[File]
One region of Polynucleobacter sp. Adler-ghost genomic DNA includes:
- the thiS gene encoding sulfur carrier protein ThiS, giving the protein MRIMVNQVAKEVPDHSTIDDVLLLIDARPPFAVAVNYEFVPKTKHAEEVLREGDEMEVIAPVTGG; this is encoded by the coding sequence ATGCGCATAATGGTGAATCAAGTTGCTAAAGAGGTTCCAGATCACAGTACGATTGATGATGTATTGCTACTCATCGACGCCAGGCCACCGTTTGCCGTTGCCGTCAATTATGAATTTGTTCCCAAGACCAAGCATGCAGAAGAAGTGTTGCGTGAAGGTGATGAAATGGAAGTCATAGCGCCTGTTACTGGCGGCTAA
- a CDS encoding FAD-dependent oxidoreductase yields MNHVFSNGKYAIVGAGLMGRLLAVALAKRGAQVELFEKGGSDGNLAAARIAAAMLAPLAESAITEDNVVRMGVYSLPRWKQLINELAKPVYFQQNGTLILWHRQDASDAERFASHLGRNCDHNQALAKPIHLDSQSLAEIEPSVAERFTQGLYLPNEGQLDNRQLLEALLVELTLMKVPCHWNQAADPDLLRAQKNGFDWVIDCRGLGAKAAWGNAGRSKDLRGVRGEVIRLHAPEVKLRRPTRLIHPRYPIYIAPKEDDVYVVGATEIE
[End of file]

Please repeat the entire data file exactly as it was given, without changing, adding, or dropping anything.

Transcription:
One region of Polynucleobacter sp. Adler-ghost genomic DNA includes:
- the thiS gene encoding sulfur carrier protein ThiS, giving the protein MRIMVNQVAKEVPDHSTIDDVLLLIDARPPFAVAVNYEFVPKTKHAEEVLREGDEMEVIAPVTGG; this is encoded by the coding sequence ATGCGCATAATGGTGAATCAAGTTGCTAAAGAGGTTCCAGATCACAGTACGATTGATGATGTATTGCTACTCATCGACGCCAGGCCACCGTTTGCCGTTGCCGTCAATTATGAATTTGTTCCCAAGACCAAGCATGCAGAAGAAGTGTTGCGTGAAGGTGATGAAATGGAAGTCATAGCGCCTGTTACTGGCGGCTAA
- a CDS encoding FAD-dependent oxidoreductase yields MNHVFSNGKYAIVGAGLMGRLLAVALAKRGAQVELFEKGGSDGNLAAARIAAAMLAPLAESAITEDNVVRMGVYSLPRWKQLINELAKPVYFQQNGTLILWHRQDASDAERFASHLGRNCDHNQALAKPIHLDSQSLAEIEPSVAERFTQGLYLPNEGQLDNRQLLEALLVELTLMKVPCHWNQAADPDLLRAQKNGFDWVIDCRGLGAKAAWGNAGRSKDLRGVRGEVIRLHAPEVKLRRPTRLIHPRYPIYIAPKEDDVYVVGATEIE